2/2 just doesn’t seem right. He also made it out that just like they thought it was right we think it was wrong because those morals were ingrained in us as normal. But I believe as long as there has been oppression there has been opposition and as long as there has been status-quo and normalcy there has been deviation just like today. So couldn’t we agree that everyone then didn’t think the same and agree that everyone can disagree with anything? Or is it closer to what the professor said?
I’m kind of blown away by this, just because I’m not sure who your professor is theoretically surveying for opinions here. Because I am pretty fricking sure that if you asked the people being murdered and/or enslaved, they would say yeah, it’s pretty bad.
If we are limiting ~opinions on genocide and colonialism~ to Europeans, well. First of all, the idea of something being “normal” wasn’t actually a thing yet, and wouldn’t be for some time. At least, not the way we think of it today.
If we limit out “opinion survey” ONLY to Europeans directly involved with colonizing, there are a ton of examples that demonstrate acknowledgement of what we could call abnormal levels of violence that were routinely happening as a direct result of colonization. One of the notorious Captain Cook’s own men described his behavior as “irrationally violent," and desertions were pretty rampant. When Prince William Ansa Sasraku was sold into enslavement rather than being transported to England for English instruction, the novel written about it was quite popular. You don’t write a novel about something if it’s not an unusual occurrence. I’m not even going to get into stuff like King Leopold in the Congo because I will literally throw up. NO ONE thought that was “normal”.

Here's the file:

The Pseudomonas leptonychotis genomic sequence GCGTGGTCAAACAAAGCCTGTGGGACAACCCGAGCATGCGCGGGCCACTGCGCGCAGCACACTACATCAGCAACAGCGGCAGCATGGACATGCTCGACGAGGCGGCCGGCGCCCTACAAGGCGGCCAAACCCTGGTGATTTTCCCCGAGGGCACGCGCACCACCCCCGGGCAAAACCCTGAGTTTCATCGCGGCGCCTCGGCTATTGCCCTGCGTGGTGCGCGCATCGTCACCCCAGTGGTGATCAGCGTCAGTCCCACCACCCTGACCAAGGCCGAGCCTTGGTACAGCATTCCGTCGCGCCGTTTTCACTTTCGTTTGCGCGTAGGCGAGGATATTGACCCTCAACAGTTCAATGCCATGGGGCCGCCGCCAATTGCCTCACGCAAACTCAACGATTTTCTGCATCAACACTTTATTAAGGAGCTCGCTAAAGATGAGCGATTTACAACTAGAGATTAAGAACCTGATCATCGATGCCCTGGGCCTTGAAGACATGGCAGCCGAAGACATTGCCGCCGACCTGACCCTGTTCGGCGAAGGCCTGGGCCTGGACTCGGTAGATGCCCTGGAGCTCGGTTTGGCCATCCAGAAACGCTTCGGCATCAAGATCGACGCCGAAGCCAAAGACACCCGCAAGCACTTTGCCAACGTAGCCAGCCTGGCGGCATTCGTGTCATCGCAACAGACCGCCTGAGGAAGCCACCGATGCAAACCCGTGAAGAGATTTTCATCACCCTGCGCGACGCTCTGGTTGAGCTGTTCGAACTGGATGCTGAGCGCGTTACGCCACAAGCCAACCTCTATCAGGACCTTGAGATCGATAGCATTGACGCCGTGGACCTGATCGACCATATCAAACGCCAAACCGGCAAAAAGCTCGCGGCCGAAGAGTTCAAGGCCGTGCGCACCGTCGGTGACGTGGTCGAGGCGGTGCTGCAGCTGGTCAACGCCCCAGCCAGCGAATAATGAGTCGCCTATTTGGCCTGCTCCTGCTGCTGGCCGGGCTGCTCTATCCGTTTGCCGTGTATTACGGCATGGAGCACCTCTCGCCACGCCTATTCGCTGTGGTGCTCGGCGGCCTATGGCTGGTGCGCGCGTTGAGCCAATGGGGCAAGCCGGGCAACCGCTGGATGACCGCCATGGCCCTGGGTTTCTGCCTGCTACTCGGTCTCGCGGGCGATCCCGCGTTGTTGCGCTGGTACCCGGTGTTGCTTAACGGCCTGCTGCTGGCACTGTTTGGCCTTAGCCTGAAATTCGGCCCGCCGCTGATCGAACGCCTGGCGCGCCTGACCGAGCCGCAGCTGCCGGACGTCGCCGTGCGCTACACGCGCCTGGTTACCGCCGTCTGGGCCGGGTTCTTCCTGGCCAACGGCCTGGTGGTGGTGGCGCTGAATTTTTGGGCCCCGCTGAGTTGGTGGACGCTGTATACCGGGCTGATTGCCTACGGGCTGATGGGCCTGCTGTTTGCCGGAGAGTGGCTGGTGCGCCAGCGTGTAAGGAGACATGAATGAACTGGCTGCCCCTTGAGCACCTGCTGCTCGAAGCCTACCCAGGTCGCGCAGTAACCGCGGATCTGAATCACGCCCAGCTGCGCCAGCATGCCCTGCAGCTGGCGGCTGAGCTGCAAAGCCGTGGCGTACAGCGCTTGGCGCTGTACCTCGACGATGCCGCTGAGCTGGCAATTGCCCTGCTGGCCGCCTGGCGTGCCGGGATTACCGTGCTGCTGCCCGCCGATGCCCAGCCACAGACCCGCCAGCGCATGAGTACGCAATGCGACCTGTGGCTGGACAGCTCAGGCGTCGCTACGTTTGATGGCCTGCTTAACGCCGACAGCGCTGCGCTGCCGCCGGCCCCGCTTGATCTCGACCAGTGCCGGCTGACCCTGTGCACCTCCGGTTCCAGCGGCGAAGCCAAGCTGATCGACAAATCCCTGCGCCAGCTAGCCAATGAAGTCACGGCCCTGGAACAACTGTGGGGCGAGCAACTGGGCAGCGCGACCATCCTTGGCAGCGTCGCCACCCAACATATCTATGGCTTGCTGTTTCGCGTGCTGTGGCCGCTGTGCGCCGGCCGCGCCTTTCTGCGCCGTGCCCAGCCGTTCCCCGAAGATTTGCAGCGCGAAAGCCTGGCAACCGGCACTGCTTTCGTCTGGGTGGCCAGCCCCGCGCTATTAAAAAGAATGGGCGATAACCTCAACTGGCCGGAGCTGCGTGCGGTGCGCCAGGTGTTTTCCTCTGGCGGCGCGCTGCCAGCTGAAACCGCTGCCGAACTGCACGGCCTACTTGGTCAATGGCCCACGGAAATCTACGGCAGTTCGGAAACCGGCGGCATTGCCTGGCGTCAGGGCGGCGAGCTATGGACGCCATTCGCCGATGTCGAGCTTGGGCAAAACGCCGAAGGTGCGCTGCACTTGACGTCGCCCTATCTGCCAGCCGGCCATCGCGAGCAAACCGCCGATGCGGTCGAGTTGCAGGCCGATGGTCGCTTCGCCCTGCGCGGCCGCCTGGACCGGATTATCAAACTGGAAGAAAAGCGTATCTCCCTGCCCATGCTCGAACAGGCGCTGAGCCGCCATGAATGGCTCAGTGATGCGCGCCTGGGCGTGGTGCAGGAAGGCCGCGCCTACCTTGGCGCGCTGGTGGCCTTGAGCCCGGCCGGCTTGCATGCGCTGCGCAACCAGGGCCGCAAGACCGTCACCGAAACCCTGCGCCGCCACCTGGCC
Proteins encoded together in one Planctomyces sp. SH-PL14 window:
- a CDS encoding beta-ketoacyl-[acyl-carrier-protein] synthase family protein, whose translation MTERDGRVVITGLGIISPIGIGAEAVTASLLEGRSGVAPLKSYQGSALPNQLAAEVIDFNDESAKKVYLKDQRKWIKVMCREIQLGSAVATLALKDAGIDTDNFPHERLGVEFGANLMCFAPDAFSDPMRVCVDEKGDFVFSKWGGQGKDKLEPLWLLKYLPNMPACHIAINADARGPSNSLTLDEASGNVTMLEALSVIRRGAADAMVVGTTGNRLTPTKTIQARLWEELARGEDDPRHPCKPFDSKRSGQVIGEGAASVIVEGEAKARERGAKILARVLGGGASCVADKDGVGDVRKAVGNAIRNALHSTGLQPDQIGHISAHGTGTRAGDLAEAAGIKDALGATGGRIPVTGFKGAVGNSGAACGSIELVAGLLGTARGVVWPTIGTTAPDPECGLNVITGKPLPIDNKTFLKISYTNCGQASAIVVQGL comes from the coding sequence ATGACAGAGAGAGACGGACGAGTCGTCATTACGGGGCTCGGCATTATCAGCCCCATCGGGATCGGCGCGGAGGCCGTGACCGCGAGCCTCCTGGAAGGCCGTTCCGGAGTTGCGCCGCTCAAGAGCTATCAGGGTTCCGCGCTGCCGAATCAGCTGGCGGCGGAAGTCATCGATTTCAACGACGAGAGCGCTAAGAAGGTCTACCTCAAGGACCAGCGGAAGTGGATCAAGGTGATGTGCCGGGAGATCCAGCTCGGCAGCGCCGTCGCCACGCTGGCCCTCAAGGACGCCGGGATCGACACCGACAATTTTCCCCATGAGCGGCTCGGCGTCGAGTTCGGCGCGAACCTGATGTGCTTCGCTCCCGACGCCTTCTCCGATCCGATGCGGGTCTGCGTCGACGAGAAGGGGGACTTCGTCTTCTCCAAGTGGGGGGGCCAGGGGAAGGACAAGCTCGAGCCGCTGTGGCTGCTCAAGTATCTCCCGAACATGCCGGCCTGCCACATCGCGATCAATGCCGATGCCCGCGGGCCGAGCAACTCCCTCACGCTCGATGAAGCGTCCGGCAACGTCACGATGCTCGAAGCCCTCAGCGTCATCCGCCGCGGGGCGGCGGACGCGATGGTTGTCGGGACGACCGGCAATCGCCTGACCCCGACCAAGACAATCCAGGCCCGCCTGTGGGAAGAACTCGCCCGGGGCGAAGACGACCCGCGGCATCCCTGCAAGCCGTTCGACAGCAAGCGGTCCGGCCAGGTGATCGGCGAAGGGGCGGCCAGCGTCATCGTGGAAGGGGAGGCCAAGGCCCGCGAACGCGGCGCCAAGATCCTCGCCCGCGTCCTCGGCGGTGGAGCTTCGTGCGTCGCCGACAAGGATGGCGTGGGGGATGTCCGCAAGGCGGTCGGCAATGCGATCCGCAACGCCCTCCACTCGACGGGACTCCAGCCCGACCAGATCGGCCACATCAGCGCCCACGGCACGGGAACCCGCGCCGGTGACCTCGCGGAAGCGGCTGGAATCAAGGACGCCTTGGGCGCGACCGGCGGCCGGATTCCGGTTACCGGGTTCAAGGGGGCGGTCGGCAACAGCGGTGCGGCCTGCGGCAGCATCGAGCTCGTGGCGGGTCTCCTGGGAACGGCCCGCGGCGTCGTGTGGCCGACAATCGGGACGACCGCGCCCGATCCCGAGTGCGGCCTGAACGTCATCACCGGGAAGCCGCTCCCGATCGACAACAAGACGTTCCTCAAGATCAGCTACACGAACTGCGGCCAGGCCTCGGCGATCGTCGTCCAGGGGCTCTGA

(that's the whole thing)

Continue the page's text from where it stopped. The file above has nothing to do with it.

I could give endless examples, but the real problem here is
1. the normalization NOW of violence in “the past”
What we have here is a near-terminal case of “Things Were Just Like That Back Then”. There is a enormous cultural concept of the past as a cesspit of bloody-minded violence, oppression, exploitation, and nonstop existential horror that was supposedly so commonplace that no one would bat an eyelash at seeing their neighbors rent limb from limb as a matter of course on a Wednesday morning.
The thing I find so frustrating is that shaking people loose from the idea that history is a line graph that goes “things were really bad, then became better!” is almost impossible. I’m not just talking about non-academics, either…academics and historians can be even worse about it. It just isn’t true. Depending on what societies and eras you’re trying to draw comparisons to, violence is much more “normalized” NOW than it was in the past.
*takes a deep breath*
Anyways. What is a more fruitful line of thought is to consider why people try to serve up this kind of apologism for colonialism, genocide, and enslavement. It’s excruciatingly obvious that your professor is trying the line of “well, it wasn’t that bad because ____.” Apologism comes in all your classic white supremacist flavors: “Africa already had slavery”, “Native Americans were already at war with each other”, and of course, “Violence was just how things were back then so blah blah Social Darwinism.”
^^^ All of that nonsense is meant to justify how things are now, like white supremacy and gun violence in American culture, institutionalized racism, sexism, classism, and a bunch of other crap that so many facets of our history education are tailored to maintain. Exaggerating violence in the past is a way of making the present seem “less bad”, which is supposed to make us more okay with the violence and oppression that surrounds us. And the idea that even IF violence was normalized in the past in popular opinion, that it somehow is subject to some kind of moral relativism that we should all observe with “objectivity” is a moral failure in itself.